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By Rebecca Kern
Nov. 3 — NuScale Power LLC is working to build the first small modular nuclear reactor in the U.S., even though other nuclear companies and analysts don’t see a market for it.
The Oregon-based company plans to file a design certification for its 50-megawatt electric, small modular light-water reactor technology with the Nuclear Regulatory Commission in December. If approved, the company expects to get its first reactor on the U.S. market in 2024 or 2025.
NuScale says its reactor would be quicker to build and potentially less costly than traditional nuclear reactors. The Energy Department sees these reactors as an important part of a future power system in a world that needs to reduce carbon emissions. Still, some experts and other nuclear technology companies say the cost of modular reactors is too high to create demand.
M.V. Ramana, a physicist at Princeton University’s Nuclear Futures Laboratory, which focuses on fuel technology and energy policy, is among experts who don’t think the company’s small modular reactor (SMR) is as economical as the company claims.
“It’s too expensive and it’s not competitive at this point,” Ramana told Bloomberg BNA, adding that he doesn’t see a market for it in the U.S. before 2030.
Westinghouse Electric Co., whose technology is the basis for nearly half of the world’s nuclear plants, has said it doesn’t plan to develop its SMR technology in the U.S. due to lack of market certainty.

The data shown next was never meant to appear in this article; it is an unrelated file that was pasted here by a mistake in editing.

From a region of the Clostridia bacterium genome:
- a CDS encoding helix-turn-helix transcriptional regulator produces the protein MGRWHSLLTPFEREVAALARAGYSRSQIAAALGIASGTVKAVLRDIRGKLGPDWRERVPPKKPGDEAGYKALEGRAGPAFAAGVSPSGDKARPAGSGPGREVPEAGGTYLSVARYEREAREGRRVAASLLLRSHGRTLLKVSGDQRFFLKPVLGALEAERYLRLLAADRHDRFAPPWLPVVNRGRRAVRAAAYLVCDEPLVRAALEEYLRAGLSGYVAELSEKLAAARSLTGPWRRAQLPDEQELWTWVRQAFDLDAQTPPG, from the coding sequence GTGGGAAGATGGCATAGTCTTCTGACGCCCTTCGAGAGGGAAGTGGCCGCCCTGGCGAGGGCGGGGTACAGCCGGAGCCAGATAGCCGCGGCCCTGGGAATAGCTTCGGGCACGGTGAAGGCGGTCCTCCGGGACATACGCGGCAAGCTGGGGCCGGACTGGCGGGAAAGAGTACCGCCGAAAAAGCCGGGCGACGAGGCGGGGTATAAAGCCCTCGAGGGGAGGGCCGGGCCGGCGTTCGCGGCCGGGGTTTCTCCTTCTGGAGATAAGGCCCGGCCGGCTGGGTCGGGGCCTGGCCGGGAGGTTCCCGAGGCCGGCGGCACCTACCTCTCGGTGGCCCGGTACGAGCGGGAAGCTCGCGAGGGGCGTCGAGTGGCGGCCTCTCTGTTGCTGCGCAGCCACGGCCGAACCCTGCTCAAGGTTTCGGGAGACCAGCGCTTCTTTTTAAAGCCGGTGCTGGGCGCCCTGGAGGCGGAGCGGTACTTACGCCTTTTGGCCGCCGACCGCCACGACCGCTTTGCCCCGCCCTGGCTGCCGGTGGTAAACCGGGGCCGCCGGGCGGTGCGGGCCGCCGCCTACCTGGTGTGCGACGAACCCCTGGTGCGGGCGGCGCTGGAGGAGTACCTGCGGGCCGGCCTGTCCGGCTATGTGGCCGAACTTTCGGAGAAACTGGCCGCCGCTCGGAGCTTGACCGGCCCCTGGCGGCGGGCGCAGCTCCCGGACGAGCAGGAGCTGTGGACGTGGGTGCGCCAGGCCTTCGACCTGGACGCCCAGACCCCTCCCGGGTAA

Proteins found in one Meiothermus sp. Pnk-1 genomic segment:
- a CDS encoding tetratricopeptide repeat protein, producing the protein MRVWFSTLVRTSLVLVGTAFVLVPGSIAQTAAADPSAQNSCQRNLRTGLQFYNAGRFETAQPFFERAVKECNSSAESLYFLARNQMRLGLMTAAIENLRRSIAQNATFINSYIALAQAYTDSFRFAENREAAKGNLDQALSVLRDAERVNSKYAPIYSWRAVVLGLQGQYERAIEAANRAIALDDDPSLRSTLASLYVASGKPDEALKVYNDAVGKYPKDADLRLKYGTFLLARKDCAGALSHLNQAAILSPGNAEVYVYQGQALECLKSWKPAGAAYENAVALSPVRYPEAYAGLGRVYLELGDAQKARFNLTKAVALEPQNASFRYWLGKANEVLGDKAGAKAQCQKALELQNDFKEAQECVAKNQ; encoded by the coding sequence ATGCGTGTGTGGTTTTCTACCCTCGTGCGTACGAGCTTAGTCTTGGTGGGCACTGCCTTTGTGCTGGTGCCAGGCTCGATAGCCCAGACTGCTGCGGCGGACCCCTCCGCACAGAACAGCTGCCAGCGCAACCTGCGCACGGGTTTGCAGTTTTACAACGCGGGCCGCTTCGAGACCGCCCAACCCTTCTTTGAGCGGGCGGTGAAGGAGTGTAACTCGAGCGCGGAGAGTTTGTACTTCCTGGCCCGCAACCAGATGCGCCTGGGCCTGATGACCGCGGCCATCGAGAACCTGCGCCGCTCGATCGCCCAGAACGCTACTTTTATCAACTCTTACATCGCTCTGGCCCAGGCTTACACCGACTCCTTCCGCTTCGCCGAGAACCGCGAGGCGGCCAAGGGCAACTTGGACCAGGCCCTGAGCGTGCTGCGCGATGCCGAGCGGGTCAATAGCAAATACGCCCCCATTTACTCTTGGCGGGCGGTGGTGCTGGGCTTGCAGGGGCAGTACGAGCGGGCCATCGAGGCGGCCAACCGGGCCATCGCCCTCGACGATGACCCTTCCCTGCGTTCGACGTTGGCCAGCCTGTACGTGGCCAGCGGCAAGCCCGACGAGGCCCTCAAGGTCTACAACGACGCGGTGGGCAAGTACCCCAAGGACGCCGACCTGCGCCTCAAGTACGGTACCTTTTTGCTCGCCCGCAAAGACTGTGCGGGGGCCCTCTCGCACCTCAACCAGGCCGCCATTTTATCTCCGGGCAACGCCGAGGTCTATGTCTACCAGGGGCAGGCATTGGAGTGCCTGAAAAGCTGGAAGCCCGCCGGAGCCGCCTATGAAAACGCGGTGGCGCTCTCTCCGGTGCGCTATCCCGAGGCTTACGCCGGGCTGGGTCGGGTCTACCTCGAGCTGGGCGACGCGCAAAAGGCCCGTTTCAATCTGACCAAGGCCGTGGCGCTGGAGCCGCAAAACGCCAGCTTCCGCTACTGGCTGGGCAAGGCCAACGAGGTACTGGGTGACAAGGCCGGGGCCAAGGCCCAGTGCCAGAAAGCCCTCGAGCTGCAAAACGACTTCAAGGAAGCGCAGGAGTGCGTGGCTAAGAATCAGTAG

“Frankly, the market signals, the demand signals, the regulatory certainty are not yet in place to allow most companies—including ours—to rationalize the several hundred-million-dollar investment to do it absent some stronger signal,” Westinghouse’s Jeff Benjamin, senior vice president, new plants and major projects, told Bloomberg BNA.
Yet the Energy Department does see a viable market for SMRs in the U.S. as part of an increased transition to low-carbon energy sources.
“We look at the coming decades with tens of gigawatts of coal plants expected to retire, and we would expect SMRs to capture some percentage of that market,” Matt Bowen, an associate deputy assistant secretary in DOE’s Office of Nuclear Energy, told Bloomberg BNA.
Even so, nuclear power at present is facing headwinds.
Since 2013, U.S. nuclear operators have shut down six reactors in five states, primarily driven by the historically low price of natural gas. Another seven reactors are scheduled to retire by 2025 in four states, according to the Nuclear Energy Institute, which represents the nuclear industry. Another 10 to 15 nuclear reactors are facing financial pressure and are at risk of premature closure in the coming years, the group told Bloomberg BNA.
Each NuScale reactor is designed so it can be individually purchased. A plant can be scaled up to a total of 12 reactors. NuScale is aiming for its first 12-reactor, 600-megawatt plant to cost approximately $3 billion to build. After several years of site preparation work, it will take approximately 36 months to construct, Mike McGough, NuScale’s chief commercial officer, told Bloomberg BNA.
This shorter build time and modularity of the plant could be beneficial to a small utility, because it could start to generate electricity after installing just one reactor and then continue to raise capital to purchase and install additional reactors later, Chris Gadomoski, lead nuclear analyst with Bloomberg New Energy Finance, told Bloomberg BNA.